“The Umbrella Men” Making Waves After 13 Years of Gestation
For director and scriptwriter, John Barker, 2023 has been a year of accolades for “The Umbrella Men.” This has included a South African Film & Television Awards for Best Achievement in Scriptwriting, as well as an audience award in London. Barker says, “We closed the Joburg Film Festival and received a standing ovation which was really heartfelt and beautiful.”
When the film was screened at the 2022 Toronto International Film Festival (TIFF) all the actors were there and they felt how the audiences loved and responded to the film. He remarks: “You know when you sit in an international audience and they get all the gags and the story beats, it’s pretty special.”
More recently, “The Umbrella Men” has received four nominations for the first-ever National Film and Television Awards South Africa, which is a national award ceremony that’s shown to 20 countries around the world. These include Jacque De Silva for Outstanding Performance, Best Feature Film, Best Director, and Best Producer.
As a film-maker Barker has always been drawn to the heist genre and the script that was thirteen years in the making has taken off like a well-executed heist. Set in the Bo Kaap in Cape Town, during the minstrel carnival, a colourful troupe of musicians are forced to rob a bank.
“I think I’m a terrible writer, which is probably why it took me so long to write,” Barker says.
At one point he went to see Joel Phiri, who was one of the producers on Barker’s first film, “Bunny Chow” and on Phiri’s advice he partnered with Philip Roberts with whom he had a good constructive collaboration.
Barker found Roberts to be very kind and although the script was initially not working, together they developed it, and ultimately made a really good film. Since then, they have done two films together.
“It is an amazing relationship that we have and originally I didn’t think it was going to work,” Barker opines.
By teaming up with Philip Roberts, what had taken Barker around thirteen years, came into being in just three months.
Barker remarks, “Philip added a great layer of setting up beats and playing them off and he is just a really clever writer and a great collaborator. For me, it’s all about the chemistry. We were very lucky and now we’re writing another film. We’re on our third film in two years. We’re almost at a point where we have another full script on another completely different story and together, we’re developing an interesting style of working.”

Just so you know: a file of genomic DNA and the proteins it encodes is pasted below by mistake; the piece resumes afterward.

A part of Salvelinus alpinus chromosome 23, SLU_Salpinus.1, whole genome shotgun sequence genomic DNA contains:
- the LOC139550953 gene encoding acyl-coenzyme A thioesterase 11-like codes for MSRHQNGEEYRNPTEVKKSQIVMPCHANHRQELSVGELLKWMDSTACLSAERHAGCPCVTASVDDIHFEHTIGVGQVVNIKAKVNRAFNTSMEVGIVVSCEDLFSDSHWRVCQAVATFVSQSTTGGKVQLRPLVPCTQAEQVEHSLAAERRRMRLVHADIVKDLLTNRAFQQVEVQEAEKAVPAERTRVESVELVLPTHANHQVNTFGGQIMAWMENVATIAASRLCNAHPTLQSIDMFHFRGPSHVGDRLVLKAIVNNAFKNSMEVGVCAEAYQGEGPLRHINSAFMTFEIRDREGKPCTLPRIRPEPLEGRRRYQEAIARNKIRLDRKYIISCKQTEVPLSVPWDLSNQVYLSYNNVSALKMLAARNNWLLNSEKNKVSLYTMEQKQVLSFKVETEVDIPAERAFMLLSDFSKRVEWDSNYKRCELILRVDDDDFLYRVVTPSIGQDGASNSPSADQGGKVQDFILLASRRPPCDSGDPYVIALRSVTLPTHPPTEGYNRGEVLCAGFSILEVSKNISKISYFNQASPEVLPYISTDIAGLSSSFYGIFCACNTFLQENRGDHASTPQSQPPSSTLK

Barker’s father, Clive Barker was the well-known South African football coach who guided the South African national team Bafana Bafana to their only African Nations Cup title in 1996.
“Our family’s kind of weird because we’re like half artists and half sports people,” the younger Barker reveals.
The complexity of family dynamics that “The Umbrella Men” dramatizes is akin to Barker’s lived experiences. “” The Umbrella Men” is a family story where the character feels that he’s better or different to his father, goes to Johannesburg and realises that he’s not and comes back and reconnects with his family and what he’s supposed to be doing in his life. I think to a degree there’s probably a lot of my life in there. Also, I think that the heist and breaking into places is very much what I did as a kid, I was very naughty. I thought everything was a game.”
Barker feels that currently the South African film industry is doing very well. He says: “We’ve had the stories all the time, but we just haven’t been able to get there. But now we’re making money back for the investors and everyone involved. That’s key. Also, our stories are resonating overseas because people want content, and they want new stories.”
He points out that well known genres, by being filmed in South Africa, are set in new locations and audiences get to see new communities of which they weren’t previously aware.
Streamers are and will continue to impact South African filmmaking in that they are creating a demand. “Where previously there was no demand, now the streamers want the content. They want to give you money to make a sequel or encourage you to have a spate of films,” he says.
Singing the praises of streaming further, Barker says, “Distribution represents a lot of the stress that you don’t need as a filmmaker. if you’re writing and directing and you want to create, you don’t want to have your dreams smashed because it’s too hard to get to America and to raise the money. That can take a lot of people out of the game, and you don’t want that. You want people to be getting better at writing and better at directing so that we make films that stand out.”
Whether with an opened or closed umbrella, one can only hope that Barker continues to click his heels, and swagger along as he makes his indelible mark in the South African film milieu